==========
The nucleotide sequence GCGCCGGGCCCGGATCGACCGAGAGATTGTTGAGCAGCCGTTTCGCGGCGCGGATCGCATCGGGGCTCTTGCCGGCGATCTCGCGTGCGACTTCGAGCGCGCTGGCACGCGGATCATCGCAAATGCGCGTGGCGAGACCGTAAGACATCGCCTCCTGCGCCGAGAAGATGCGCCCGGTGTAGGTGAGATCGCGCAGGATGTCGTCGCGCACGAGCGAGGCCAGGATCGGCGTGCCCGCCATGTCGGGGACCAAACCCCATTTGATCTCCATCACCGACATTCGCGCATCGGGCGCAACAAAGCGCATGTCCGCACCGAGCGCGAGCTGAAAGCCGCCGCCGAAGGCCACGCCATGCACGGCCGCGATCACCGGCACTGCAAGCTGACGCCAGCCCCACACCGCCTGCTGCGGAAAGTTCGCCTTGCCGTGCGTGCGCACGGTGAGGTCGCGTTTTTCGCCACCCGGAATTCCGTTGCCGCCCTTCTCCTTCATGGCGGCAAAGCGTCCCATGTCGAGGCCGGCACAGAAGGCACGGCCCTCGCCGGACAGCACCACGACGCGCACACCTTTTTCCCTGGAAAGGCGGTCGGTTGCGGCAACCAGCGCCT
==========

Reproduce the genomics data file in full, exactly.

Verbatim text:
The nucleotide sequence GCGCCGGGCCCGGATCGACCGAGAGATTGTTGAGCAGCCGTTTCGCGGCGCGGATCGCATCGGGGCTCTTGCCGGCGATCTCGCGTGCGACTTCGAGCGCGCTGGCACGCGGATCATCGCAAATGCGCGTGGCGAGACCGTAAGACATCGCCTCCTGCGCCGAGAAGATGCGCCCGGTGTAGGTGAGATCGCGCAGGATGTCGTCGCGCACGAGCGAGGCCAGGATCGGCGTGCCCGCCATGTCGGGGACCAAACCCCATTTGATCTCCATCACCGACATTCGCGCATCGGGCGCAACAAAGCGCATGTCCGCACCGAGCGCGAGCTGAAAGCCGCCGCCGAAGGCCACGCCATGCACGGCCGCGATCACCGGCACTGCAAGCTGACGCCAGCCCCACACCGCCTGCTGCGGAAAGTTCGCCTTGCCGTGCGTGCGCACGGTGAGGTCGCGTTTTTCGCCACCCGGAATTCCGTTGCCGCCCTTCTCCTTCATGGCGGCAAAGCGTCCCATGTCGAGGCCGGCACAGAAGGCACGGCCCTCGCCGGACAGCACCACGACGCGCACACCTTTTTCCCTGGAAAGGCGGTCGGTTGCGGCAACCAGCGCCT